All these things, and more, often remove horses from competition, so Jimmy argues that we have to convince riders?both amateurs and professionals, especially those who aren?t advanced competitors?that the classic format can be their ?Olympics.?
He says: ?Here’s my major point about the future of the Classic format: if you believe in it, and want it to survive, then you have to do it.? He suggests that we need to convince our comrades that the classic-format three-day event is a worthy goal, as it was for so long, before the gremlins at the FEI decided they should change things.
Seeing the classic format as my ?Olympics??that’s basically where I am in my riding career now. I was never going to have a serious international career, and since I’m now 52, it’s not going to happen now either. Plus, I’m now the father of a 2-year-old son, and Heather and I have our own two businesses, which neither of us can run without the other. Also, Heather gets so nervous when I start on the cross-country course at three-day events that she can’t watch, and I’ll have to have a good reason (and a fabulous horse) to torture her by doing three-days at the two-star or higher level.
But I do now have three lovely, young horses competing at the preliminary, training and novice levels (and another promising 3-year-old who?ll be starting under saddle in a few months), and my plan over the next four or five years, at least, is to support the classic-format three-days at Galway Downs and Rebecca Farm by riding these horses there.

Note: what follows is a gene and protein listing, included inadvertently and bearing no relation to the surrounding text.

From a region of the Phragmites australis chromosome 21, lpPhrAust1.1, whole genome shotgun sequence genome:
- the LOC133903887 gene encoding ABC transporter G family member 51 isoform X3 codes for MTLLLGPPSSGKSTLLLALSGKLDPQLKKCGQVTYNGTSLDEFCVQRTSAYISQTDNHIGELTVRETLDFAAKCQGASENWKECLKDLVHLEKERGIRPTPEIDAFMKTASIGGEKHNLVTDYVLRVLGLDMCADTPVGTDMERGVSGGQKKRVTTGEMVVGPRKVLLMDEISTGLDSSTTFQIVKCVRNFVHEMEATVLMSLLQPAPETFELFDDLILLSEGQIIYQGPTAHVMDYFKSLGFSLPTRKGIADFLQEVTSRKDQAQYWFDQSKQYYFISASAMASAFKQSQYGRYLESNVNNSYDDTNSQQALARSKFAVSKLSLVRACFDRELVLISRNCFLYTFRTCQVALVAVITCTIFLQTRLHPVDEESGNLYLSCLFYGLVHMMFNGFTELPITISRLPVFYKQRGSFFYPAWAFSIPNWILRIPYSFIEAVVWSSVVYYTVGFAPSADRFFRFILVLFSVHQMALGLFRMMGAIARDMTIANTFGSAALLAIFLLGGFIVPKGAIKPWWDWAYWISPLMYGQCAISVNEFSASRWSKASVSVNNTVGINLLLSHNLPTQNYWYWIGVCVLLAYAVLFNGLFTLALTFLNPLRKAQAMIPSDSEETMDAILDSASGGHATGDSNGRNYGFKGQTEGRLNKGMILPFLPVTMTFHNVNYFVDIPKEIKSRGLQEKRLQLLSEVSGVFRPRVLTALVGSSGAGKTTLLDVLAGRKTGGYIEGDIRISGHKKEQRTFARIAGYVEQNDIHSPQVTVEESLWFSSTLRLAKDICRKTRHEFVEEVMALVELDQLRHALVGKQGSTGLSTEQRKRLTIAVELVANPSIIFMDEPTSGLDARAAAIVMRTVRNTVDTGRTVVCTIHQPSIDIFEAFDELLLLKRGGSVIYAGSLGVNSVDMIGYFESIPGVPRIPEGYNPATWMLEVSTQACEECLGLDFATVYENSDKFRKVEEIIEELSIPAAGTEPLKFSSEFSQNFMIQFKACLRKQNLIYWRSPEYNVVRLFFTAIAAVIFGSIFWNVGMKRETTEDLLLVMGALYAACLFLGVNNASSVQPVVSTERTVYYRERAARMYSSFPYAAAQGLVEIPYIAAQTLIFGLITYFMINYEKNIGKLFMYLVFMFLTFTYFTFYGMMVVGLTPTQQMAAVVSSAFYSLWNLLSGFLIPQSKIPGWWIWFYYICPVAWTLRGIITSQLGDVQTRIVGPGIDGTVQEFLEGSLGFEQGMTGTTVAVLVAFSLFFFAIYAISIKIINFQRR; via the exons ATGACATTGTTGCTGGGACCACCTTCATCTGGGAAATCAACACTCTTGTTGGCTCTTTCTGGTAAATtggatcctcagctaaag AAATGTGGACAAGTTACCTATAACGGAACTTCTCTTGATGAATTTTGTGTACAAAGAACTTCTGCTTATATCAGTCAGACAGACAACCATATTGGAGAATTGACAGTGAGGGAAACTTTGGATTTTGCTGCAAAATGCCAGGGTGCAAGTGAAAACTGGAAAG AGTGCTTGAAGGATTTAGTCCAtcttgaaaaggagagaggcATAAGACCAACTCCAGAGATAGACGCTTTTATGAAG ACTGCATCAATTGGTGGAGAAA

I wrote last week about my Quarter Horse mare Alba, who finished second in the classic-format CCI1* at Galway Downs last November. SHe’s convinced me that she does, indeed, have the scope to go intermediate, but I think it will be a stretch for her, and since she gives me 150 percent every time I ride her, I never want to discourage her. Plus, she has nothing more to prove?she was left with us because her former owner thought she was ?crazy,? and sHe’s already done far more than even I initially thought possible. So, for as long as Alba is sound and healthy, I plan to aim her either Galway Downs or Rebecca Farm every year. She might even do both events each year.
I’m aiming my 5-year-old homebred, Amani, for the training three-day at Galway Downs this November, and if her education and performance continue as well as they have been, I’ll be pointing her for the classic-format CCI1* at Galway Downs in 2013.
After that’ Well, I’m confident that Amani can easily jump intermediate and maybe even more, but I won?t know if she will jump those fences until I ask the question. I suspect that in 2014 she’ll do a second classic-format CCI1* as I introduce her to intermediate, but I certainly won?t be disappointed if, for one reason or another, we decide that her career will be classic-format events too. After all, we bred her to be a three-day horse.
I hope that Bella, our 3-year-old homebred, will pursue a similar path as Amani. That would mean doing the training-level three-day at Galway Downs when sHe’s 5 (in 2014) and moving up to preliminary after that. Plus, Heather has another 3-year-old homebred, named Piper, who I’m sure will at least do the training level three-days.
I’m quite sure that Boogie, the 4-year-old stallion I’m currently riding at beginner novice, has classic-format events in his future too. He’s an Oldenburg and he has a really good gallop, but I know that the four phases and the steeplechase will do him a world of good.
So that’s how I plan to support the classic format for the next several years. And since Alba, Amani and Bella are all mares (and Boogie is a stallion), I hope they?ll produce even more classic-format three-day horses for the future?if not for me, then maybe for my son, Wesley.